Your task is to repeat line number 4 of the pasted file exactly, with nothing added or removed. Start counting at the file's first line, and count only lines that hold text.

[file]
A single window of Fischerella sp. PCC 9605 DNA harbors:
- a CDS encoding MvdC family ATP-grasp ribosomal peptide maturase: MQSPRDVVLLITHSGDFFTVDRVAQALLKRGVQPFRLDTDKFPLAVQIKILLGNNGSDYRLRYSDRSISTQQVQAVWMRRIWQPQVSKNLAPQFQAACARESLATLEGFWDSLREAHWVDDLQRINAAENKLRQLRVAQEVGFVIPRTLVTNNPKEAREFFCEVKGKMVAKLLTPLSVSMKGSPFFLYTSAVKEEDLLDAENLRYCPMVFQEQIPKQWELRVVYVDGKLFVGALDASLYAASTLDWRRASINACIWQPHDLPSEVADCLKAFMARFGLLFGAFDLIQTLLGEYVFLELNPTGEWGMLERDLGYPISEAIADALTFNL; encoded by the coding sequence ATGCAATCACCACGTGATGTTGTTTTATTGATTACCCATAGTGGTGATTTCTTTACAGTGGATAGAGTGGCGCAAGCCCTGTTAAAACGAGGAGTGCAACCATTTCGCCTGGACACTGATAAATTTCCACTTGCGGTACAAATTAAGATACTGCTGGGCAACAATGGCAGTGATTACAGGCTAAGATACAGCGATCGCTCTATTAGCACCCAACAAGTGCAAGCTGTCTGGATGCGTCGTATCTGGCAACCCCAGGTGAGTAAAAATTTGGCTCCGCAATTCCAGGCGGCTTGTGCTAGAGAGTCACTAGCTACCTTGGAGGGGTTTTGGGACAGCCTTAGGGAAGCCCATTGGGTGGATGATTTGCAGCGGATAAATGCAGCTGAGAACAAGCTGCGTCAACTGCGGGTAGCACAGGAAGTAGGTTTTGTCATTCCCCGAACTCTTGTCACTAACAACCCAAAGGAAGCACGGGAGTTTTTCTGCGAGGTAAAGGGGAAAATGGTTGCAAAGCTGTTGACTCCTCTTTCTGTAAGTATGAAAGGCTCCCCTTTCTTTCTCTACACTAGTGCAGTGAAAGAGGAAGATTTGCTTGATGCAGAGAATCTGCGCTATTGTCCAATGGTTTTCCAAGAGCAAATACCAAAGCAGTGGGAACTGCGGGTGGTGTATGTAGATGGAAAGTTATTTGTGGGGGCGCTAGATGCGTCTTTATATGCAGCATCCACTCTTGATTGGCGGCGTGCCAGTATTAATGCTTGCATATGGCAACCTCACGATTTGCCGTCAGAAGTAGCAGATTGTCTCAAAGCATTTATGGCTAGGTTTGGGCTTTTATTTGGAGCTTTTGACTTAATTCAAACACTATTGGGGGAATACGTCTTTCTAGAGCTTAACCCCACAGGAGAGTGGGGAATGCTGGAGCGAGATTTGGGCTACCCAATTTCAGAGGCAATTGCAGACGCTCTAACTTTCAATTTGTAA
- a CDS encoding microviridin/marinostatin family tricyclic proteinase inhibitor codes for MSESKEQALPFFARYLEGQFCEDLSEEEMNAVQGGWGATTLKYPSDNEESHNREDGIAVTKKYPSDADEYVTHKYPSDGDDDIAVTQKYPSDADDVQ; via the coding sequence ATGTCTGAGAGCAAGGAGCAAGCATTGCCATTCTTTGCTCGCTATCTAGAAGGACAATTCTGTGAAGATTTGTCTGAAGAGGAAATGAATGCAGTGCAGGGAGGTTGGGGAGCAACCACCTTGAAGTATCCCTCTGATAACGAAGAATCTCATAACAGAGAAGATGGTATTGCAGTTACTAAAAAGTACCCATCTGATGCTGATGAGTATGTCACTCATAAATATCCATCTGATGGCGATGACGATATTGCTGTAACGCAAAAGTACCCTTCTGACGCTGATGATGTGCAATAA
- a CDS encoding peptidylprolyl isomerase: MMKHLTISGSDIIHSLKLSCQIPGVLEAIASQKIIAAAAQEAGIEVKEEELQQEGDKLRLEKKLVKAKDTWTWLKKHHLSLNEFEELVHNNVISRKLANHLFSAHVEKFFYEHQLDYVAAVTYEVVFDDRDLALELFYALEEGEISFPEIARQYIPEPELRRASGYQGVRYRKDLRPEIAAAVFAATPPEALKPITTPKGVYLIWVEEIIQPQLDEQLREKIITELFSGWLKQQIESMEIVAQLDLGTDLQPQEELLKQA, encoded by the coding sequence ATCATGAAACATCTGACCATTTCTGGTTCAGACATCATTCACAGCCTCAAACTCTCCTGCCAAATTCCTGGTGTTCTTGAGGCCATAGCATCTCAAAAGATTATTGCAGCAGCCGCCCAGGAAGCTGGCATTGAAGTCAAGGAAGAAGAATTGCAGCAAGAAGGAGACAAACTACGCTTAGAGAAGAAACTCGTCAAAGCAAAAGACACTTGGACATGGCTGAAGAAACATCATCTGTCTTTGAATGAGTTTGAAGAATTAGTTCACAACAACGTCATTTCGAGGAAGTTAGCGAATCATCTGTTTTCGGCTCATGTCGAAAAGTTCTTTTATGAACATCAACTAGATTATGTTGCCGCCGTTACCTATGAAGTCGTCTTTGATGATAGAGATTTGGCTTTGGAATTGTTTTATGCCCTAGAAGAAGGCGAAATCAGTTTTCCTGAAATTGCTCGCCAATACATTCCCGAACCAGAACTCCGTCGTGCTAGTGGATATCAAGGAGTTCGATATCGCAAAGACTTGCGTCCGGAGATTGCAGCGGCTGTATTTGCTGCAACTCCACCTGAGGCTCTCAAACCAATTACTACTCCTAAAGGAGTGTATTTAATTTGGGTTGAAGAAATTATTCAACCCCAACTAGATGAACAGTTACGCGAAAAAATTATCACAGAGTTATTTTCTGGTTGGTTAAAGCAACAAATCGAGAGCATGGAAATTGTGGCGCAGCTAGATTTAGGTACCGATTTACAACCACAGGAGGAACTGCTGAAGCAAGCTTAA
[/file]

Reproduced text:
- a CDS encoding peptidylprolyl isomerase: MMKHLTISGSDIIHSLKLSCQIPGVLEAIASQKIIAAAAQEAGIEVKEEELQQEGDKLRLEKKLVKAKDTWTWLKKHHLSLNEFEELVHNNVISRKLANHLFSAHVEKFFYEHQLDYVAAVTYEVVFDDRDLALELFYALEEGEISFPEIARQYIPEPELRRASGYQGVRYRKDLRPEIAAAVFAATPPEALKPITTPKGVYLIWVEEIIQPQLDEQLREKIITELFSGWLKQQIESMEIVAQLDLGTDLQPQEELLKQA, encoded by the coding sequence ATCATGAAACATCTGACCATTTCTGGTTCAGACATCATTCACAGCCTCAAACTCTCCTGCCAAATTCCTGGTGTTCTTGAGGCCATAGCATCTCAAAAGATTATTGCAGCAGCCGCCCAGGAAGCTGGCATTGAAGTCAAGGAAGAAGAATTGCAGCAAGAAGGAGACAAACTACGCTTAGAGAAGAAACTCGTCAAAGCAAAAGACACTTGGACATGGCTGAAGAAACATCATCTGTCTTTGAATGAGTTTGAAGAATTAGTTCACAACAACGTCATTTCGAGGAAGTTAGCGAATCATCTGTTTTCGGCTCATGTCGAAAAGTTCTTTTATGAACATCAACTAGATTATGTTGCCGCCGTTACCTATGAAGTCGTCTTTGATGATAGAGATTTGGCTTTGGAATTGTTTTATGCCCTAGAAGAAGGCGAAATCAGTTTTCCTGAAATTGCTCGCCAATACATTCCCGAACCAGAACTCCGTCGTGCTAGTGGATATCAAGGAGTTCGATATCGCAAAGACTTGCGTCCGGAGATTGCAGCGGCTGTATTTGCTGCAACTCCACCTGAGGCTCTCAAACCAATTACTACTCCTAAAGGAGTGTATTTAATTTGGGTTGAAGAAATTATTCAACCCCAACTAGATGAACAGTTACGCGAAAAAATTATCACAGAGTTATTTTCTGGTTGGTTAAAGCAACAAATCGAGAGCATGGAAATTGTGGCGCAGCTAGATTTAGGTACCGATTTACAACCACAGGAGGAACTGCTGAAGCAAGCTTAA